Editor’s note: If you read here, you know we heart Twilio, especially Noel (@noelportugal). Remember the Rock ’em Sock ’em robot build?
This week, Twilio (@twilio) held its first Signal conference and Raymond and I were there to see what’s new in the world of web enabled communications and the likes.
For those of you not familiar with Twilio, here’s their spiel from their About page:
Twilio powers the future of business communications. Enabling phones, VoIP, and messaging to be embedded into web, desktop, and mobile software.
For example, they provide REST APIs that can send and receive phone calls and text messages (SMS), allowing you, as a user of their services, to implement these extremely complex features in your applications, whether they are mobile, web or desktop apps with very little effort. They provide many more features and announced a bunch of new ones at the conference, see their website for more details on those features.
I had no idea that Twilio is as big as it is: there were 2000 attendees at the conference and apparently, Twilio is the second largest provider of phone numbers in the us, right behind T-Mobile.
The conference started of with a pretty impressive magician’s act in which actual Twilio APIs were used, very original I thought. It the proceeded with a bunch of keynotes, lead by the CEO of Twilio, Jeff Lawson. He stressed the importance of services, comparing them to Lego blocks that, in the right hands, allow you to build anything by composing these services, just like you would do with Lego.
Among the lineup of key speakers was Werner Vogels, CTO of Amazon who gave a history of how Amazon moved from a monolithic architecture to a more Service Oriented Architecture, then towards Micro Services and finally towards an architecture that now aggregates these Services into useful components. They had to build an infrastructure to support these changes which eventually led to what we now know as AWS, very interesting talk.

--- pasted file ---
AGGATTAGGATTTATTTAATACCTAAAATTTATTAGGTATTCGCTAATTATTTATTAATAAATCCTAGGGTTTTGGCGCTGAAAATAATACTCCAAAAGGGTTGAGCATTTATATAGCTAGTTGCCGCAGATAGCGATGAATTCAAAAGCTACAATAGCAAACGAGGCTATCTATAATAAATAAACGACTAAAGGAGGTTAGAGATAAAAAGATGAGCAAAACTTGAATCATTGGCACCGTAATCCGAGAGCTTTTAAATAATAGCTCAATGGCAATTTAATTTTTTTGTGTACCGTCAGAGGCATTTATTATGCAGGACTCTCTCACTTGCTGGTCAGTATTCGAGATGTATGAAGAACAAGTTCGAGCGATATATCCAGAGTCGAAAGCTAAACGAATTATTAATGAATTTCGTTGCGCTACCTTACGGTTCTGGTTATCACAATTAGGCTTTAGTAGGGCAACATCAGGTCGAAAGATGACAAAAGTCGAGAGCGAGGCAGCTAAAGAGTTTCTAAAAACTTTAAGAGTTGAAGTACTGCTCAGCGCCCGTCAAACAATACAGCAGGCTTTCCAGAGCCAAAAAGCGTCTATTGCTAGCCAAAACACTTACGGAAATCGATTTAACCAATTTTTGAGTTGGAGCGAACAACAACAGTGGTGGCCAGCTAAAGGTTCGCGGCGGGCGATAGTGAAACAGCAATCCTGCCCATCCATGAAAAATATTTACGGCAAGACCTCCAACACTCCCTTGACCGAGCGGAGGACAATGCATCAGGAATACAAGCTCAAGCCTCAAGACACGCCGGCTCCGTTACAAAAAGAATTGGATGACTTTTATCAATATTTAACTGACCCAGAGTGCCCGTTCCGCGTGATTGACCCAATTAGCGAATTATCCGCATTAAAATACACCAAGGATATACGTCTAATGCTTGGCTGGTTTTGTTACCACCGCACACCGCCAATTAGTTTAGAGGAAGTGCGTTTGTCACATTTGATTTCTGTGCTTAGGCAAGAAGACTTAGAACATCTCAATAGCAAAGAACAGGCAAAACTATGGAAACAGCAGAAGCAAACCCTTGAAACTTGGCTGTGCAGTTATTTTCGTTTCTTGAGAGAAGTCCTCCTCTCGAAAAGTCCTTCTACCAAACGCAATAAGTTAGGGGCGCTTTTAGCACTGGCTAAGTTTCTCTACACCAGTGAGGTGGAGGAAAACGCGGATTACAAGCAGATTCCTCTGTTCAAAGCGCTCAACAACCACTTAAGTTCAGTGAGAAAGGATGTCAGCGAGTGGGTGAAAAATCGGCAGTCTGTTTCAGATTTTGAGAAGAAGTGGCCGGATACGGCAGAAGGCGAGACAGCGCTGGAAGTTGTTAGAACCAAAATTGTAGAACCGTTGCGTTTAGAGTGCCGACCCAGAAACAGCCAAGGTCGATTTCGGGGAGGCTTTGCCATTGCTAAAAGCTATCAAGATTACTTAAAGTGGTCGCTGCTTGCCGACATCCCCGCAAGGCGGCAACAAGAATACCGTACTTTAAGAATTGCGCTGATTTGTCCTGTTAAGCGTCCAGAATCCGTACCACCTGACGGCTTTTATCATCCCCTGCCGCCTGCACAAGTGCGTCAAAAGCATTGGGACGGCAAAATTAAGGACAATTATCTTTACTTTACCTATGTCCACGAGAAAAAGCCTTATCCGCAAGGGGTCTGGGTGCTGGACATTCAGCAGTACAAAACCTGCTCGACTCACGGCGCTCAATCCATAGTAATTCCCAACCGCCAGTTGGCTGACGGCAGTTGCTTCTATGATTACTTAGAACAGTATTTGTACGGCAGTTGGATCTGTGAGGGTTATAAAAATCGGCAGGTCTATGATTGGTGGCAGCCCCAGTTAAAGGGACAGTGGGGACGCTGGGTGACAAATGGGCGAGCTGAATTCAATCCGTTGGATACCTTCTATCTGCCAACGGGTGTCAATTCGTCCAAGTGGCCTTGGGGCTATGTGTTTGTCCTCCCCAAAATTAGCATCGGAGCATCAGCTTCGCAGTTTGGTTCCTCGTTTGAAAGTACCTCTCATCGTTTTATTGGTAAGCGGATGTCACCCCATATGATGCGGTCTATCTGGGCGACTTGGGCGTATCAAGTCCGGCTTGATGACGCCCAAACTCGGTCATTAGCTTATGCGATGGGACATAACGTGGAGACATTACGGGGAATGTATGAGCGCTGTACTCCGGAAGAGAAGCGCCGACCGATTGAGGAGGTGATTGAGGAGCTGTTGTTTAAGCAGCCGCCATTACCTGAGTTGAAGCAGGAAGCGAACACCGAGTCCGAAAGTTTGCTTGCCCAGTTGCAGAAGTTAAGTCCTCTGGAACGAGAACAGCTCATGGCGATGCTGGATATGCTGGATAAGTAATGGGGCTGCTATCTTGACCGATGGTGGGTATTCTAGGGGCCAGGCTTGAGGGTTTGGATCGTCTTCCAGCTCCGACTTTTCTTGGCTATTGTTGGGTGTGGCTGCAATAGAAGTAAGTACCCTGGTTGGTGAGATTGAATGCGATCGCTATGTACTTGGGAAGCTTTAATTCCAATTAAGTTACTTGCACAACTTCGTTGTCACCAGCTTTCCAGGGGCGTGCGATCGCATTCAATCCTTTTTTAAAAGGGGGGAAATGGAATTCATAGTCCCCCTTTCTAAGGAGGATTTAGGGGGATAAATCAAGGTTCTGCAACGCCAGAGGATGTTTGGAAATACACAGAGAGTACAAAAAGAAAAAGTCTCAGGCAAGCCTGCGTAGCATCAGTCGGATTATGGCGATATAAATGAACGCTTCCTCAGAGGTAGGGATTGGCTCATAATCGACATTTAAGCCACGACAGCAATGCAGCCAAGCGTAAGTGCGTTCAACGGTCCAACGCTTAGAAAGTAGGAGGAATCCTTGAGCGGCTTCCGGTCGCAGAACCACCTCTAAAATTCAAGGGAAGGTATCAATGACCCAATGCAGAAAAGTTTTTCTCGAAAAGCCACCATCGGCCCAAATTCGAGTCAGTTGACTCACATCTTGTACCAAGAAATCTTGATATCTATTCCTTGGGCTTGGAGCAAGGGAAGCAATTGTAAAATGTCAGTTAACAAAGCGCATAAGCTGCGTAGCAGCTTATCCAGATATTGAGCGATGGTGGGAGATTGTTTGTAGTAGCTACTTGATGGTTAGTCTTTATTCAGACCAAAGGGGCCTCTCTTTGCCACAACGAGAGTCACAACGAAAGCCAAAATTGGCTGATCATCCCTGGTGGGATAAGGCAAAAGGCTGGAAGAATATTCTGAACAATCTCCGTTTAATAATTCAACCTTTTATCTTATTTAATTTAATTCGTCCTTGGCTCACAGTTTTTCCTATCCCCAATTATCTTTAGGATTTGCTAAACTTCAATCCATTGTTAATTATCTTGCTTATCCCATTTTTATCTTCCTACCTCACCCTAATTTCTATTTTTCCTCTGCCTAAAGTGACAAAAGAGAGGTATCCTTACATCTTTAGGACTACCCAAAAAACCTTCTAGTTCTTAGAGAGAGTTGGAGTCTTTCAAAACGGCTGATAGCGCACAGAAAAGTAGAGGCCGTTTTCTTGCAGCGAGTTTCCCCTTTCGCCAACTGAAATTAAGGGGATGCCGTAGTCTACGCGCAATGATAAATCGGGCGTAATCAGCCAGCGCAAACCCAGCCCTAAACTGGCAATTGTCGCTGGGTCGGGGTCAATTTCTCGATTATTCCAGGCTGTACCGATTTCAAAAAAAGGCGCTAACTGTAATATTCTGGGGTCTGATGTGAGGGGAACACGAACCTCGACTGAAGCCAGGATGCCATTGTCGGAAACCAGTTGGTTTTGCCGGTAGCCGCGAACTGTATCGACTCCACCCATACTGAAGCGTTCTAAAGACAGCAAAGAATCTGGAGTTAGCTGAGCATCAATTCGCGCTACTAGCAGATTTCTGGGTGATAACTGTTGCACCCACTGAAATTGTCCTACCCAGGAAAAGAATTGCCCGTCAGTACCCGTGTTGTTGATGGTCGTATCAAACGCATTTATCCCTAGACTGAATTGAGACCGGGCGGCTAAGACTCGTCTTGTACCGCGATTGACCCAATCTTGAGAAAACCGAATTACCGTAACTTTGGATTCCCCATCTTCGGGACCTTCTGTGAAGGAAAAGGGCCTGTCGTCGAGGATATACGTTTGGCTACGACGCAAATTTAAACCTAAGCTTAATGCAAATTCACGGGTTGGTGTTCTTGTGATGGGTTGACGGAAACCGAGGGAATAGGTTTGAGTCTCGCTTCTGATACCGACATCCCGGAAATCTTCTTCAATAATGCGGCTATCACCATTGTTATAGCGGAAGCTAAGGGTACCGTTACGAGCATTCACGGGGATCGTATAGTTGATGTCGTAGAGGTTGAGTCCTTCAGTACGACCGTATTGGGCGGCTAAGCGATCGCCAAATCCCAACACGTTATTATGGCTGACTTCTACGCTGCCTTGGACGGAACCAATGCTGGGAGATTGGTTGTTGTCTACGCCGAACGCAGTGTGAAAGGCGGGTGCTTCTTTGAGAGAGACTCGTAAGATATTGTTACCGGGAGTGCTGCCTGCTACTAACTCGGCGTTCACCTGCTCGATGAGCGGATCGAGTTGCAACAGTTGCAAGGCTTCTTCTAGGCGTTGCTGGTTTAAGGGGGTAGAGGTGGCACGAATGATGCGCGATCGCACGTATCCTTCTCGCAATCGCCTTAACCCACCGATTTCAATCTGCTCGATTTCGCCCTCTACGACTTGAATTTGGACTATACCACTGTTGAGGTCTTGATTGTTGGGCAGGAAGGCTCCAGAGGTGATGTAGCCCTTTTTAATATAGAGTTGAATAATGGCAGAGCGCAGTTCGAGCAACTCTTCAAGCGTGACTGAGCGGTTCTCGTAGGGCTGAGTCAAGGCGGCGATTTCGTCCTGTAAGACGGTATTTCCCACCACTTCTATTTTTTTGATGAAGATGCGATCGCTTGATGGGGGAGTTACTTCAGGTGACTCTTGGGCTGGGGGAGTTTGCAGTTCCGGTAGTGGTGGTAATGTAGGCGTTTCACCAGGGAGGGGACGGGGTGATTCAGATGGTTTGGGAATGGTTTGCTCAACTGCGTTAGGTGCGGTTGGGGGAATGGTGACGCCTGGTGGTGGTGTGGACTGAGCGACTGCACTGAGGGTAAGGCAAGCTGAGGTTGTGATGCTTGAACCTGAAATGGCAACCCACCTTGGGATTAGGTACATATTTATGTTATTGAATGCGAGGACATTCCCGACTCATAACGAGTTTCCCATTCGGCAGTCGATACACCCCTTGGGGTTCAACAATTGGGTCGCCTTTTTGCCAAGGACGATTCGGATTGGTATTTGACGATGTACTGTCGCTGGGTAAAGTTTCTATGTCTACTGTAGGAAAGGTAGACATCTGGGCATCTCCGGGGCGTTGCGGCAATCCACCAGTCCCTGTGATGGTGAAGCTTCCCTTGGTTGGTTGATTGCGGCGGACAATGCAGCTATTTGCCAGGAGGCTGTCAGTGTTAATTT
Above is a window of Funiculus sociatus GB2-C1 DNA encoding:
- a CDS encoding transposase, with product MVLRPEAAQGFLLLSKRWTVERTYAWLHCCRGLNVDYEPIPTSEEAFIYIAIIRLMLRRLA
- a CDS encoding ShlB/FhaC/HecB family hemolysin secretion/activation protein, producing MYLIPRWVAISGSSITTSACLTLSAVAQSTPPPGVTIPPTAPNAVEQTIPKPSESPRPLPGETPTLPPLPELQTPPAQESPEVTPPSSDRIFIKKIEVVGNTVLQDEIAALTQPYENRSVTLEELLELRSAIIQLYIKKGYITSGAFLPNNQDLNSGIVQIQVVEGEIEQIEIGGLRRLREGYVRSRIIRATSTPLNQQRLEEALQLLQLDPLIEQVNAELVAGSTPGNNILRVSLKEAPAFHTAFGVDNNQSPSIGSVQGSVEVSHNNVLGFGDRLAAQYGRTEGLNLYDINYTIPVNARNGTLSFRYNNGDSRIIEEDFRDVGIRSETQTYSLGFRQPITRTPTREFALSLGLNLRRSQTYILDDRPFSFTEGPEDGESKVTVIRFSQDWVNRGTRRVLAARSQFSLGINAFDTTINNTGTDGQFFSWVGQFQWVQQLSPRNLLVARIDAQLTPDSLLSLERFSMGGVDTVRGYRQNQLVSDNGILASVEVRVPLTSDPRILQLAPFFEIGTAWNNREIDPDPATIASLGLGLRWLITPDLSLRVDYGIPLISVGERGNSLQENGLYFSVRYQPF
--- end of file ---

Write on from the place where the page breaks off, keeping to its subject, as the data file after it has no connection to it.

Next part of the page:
One other interesting topic I remember from the opening presentations was Jeff Lawson mentioning that the next big evolution in communication will be for them to become context-aware. i.e. rather than you having to enter your 17-digit account number on your phone and then having to identify yourself again and again to the agent that you get transferred to with some weird question about the street you grew up in, this information should be available when a call gets made, leading to much better quality of service and a much higher throughput of calls.
The rest consisted of product announcements and partners getting to explain how they use Twilio in their business. We then attended a bunch of sessions, some more interesting than others, I’ll limit myself here to the more interesting ones.
I’m a huge fan of ngrok so I was delighted to attend a session by the maker of this tool, Alan Shreve. Turns out that it was written in Go, and Alan gave a few examples of how this language made it easier to build these types of tools. He also mentioned that rewriting an existing tool into a new language is a great way to learn that new language as you limit the scope and can focus purely on the language itself. He also stressed not to be discouraged if you discover that a tool already exists, competition is a good thing and it validates the business case.
Also very informative was a talk from Guillermo Rauch, the creator of socket.io of which I also am a huge fan. The talk didn’t focus on socket.io itself, but on the challenges you will face when you start building realtime applications, something that socket.io allows you to do: conflict resolution, throughput, diffing etc.
Kate Heddleston gave a talk about One-click deploy for service-oriented architectures which is a project that she worked on that allows you to deploy (with 1 click), a fully operational environment, including load balancers, db servers etc. on Amazon EC2, using Docker. It seemed like an excellent alternative to the likes of Heroku and I definitely will check this out more in the near future and see if this could be leverage somewhere for our work in the AppsLab.
Probably the most interesting talk of the whole conference, for me at least, was by Neil Mansilla from Runscope about API testing & debugging. He didn’t just gave a sales pitch about Runscope but laid out a whole bunch of tools that you can use to test APIs, from Apache Benchmark to Charles and Wireshark. I am definitely going to check out Runscope!
What I took away most from this conference though is that APIs are the future: IT infrastructure is turning into APIs (AWS), electronics is turning into APIs (littleBits) and telecommunication is turning into APIs (Twilio, of course, but also switch). I am convinced that Enterprise apps will also evolve into this direction and Enterprise APIs will enable developers to compose and integrate easily with other, non-enterprise APIs, allowing them to build new and exciting applications, just as developers started doing with tele-communications when Twilio appeared.